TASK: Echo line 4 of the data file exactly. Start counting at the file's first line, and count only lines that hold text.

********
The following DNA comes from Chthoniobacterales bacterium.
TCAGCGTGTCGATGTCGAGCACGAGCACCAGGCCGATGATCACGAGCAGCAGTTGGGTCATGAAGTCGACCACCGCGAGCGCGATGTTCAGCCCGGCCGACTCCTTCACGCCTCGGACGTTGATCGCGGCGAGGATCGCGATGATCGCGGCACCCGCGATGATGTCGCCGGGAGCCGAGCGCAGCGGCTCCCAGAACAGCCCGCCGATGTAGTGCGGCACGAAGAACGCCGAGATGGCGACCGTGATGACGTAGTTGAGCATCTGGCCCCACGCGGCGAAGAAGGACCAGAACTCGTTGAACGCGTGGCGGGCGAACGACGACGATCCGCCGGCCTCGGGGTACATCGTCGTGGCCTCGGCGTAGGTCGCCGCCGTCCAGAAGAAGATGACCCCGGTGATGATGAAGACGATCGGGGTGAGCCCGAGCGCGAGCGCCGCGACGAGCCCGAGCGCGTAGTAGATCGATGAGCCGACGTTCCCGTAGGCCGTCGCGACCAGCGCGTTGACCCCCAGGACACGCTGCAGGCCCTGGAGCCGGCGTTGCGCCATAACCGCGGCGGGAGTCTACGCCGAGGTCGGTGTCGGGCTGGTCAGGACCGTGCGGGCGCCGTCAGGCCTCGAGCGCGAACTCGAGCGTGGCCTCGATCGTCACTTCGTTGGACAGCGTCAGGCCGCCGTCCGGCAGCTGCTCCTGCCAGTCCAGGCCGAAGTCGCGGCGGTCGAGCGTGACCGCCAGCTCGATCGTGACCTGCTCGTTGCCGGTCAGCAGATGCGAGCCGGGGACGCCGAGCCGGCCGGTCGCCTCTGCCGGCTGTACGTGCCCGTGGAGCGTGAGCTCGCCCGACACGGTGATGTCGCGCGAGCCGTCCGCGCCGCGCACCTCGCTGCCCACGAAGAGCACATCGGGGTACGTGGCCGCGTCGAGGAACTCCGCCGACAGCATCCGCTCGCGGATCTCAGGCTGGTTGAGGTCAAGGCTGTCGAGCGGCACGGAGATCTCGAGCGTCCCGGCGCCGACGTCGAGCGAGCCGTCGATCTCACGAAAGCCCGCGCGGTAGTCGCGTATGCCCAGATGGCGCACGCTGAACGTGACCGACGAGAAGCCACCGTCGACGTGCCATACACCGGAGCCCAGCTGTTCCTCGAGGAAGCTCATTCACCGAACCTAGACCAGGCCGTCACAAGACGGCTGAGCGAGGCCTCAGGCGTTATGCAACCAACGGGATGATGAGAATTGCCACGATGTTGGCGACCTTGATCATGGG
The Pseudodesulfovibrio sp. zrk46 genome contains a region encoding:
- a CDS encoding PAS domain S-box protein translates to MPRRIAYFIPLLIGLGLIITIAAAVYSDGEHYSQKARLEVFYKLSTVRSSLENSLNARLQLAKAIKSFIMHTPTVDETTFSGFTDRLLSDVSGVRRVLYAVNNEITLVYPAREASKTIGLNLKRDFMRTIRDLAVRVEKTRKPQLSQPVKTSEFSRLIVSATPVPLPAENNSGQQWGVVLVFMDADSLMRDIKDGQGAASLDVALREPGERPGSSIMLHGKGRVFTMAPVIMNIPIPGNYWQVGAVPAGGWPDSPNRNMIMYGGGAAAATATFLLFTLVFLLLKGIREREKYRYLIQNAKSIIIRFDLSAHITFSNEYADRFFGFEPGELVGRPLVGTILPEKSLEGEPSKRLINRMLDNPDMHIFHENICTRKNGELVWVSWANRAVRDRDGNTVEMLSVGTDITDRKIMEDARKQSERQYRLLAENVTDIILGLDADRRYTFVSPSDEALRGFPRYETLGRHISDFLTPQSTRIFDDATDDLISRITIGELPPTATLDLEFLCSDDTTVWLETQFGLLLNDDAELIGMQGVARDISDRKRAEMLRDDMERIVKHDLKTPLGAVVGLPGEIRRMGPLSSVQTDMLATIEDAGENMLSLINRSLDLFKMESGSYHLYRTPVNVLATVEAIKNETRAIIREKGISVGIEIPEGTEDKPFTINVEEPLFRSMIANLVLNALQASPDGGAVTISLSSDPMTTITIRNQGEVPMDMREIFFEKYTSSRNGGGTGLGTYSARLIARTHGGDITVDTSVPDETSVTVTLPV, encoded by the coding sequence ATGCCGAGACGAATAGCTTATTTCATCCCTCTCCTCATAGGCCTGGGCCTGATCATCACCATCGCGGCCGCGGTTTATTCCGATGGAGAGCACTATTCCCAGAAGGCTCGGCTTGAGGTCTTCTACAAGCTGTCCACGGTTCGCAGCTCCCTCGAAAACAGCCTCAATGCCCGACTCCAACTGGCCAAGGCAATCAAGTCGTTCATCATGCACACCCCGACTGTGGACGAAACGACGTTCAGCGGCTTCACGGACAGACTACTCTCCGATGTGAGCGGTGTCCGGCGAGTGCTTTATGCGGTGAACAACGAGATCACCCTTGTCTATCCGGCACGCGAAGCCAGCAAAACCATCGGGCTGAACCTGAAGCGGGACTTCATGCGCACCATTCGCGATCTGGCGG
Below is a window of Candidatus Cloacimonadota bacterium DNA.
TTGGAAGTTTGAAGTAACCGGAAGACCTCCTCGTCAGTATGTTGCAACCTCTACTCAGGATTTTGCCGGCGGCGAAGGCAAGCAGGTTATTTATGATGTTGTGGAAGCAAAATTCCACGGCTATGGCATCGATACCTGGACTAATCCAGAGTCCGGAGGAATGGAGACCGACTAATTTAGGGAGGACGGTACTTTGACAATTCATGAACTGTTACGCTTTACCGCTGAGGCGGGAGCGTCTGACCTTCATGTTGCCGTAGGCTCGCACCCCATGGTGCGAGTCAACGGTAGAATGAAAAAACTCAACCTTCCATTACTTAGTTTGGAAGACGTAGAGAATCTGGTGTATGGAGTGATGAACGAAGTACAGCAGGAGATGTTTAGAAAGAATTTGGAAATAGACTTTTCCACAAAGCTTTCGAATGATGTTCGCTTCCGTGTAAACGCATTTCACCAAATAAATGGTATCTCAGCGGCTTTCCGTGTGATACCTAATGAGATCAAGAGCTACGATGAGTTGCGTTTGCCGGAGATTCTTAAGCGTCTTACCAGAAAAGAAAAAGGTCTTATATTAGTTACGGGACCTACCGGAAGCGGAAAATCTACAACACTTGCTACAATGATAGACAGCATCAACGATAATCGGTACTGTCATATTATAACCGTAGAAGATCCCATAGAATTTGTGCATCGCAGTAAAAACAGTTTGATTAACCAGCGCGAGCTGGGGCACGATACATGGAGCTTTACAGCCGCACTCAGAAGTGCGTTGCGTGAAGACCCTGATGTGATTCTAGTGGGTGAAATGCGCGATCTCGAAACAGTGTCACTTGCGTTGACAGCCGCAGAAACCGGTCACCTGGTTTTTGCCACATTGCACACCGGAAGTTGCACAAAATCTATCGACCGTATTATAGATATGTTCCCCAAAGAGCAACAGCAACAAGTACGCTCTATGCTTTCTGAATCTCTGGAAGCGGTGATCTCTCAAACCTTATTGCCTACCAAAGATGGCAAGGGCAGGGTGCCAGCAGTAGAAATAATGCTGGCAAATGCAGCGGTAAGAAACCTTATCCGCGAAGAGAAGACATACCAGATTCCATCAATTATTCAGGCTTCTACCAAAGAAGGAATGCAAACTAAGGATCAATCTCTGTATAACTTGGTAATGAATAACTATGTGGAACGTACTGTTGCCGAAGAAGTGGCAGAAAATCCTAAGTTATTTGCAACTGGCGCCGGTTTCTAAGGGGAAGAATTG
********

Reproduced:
- a CDS encoding PAS domain S-box protein translates to MPRRIAYFIPLLIGLGLIITIAAAVYSDGEHYSQKARLEVFYKLSTVRSSLENSLNARLQLAKAIKSFIMHTPTVDETTFSGFTDRLLSDVSGVRRVLYAVNNEITLVYPAREASKTIGLNLKRDFMRTIRDLAVRVEKTRKPQLSQPVKTSEFSRLIVSATPVPLPAENNSGQQWGVVLVFMDADSLMRDIKDGQGAASLDVALREPGERPGSSIMLHGKGRVFTMAPVIMNIPIPGNYWQVGAVPAGGWPDSPNRNMIMYGGGAAAATATFLLFTLVFLLLKGIREREKYRYLIQNAKSIIIRFDLSAHITFSNEYADRFFGFEPGELVGRPLVGTILPEKSLEGEPSKRLINRMLDNPDMHIFHENICTRKNGELVWVSWANRAVRDRDGNTVEMLSVGTDITDRKIMEDARKQSERQYRLLAENVTDIILGLDADRRYTFVSPSDEALRGFPRYETLGRHISDFLTPQSTRIFDDATDDLISRITIGELPPTATLDLEFLCSDDTTVWLETQFGLLLNDDAELIGMQGVARDISDRKRAEMLRDDMERIVKHDLKTPLGAVVGLPGEIRRMGPLSSVQTDMLATIEDAGENMLSLINRSLDLFKMESGSYHLYRTPVNVLATVEAIKNETRAIIREKGISVGIEIPEGTEDKPFTINVEEPLFRSMIANLVLNALQASPDGGAVTISLSSDPMTTITIRNQGEVPMDMREIFFEKYTSSRNGGGTGLGTYSARLIARTHGGDITVDTSVPDETSVTVTLPV, encoded by the coding sequence ATGCCGAGACGAATAGCTTATTTCATCCCTCTCCTCATAGGCCTGGGCCTGATCATCACCATCGCGGCCGCGGTTTATTCCGATGGAGAGCACTATTCCCAGAAGGCTCGGCTTGAGGTCTTCTACAAGCTGTCCACGGTTCGCAGCTCCCTCGAAAACAGCCTCAATGCCCGACTCCAACTGGCCAAGGCAATCAAGTCGTTCATCATGCACACCCCGACTGTGGACGAAACGACGTTCAGCGGCTTCACGGACAGACTACTCTCCGATGTGAGCGGTGTCCGGCGAGTGCTTTATGCGGTGAACAACGAGATCACCCTTGTCTATCCGGCACGCGAAGCCAGCAAAACCATCGGGCTGAACCTGAAGCGGGACTTCATGCGCACCATTCGCGATCTGGCGG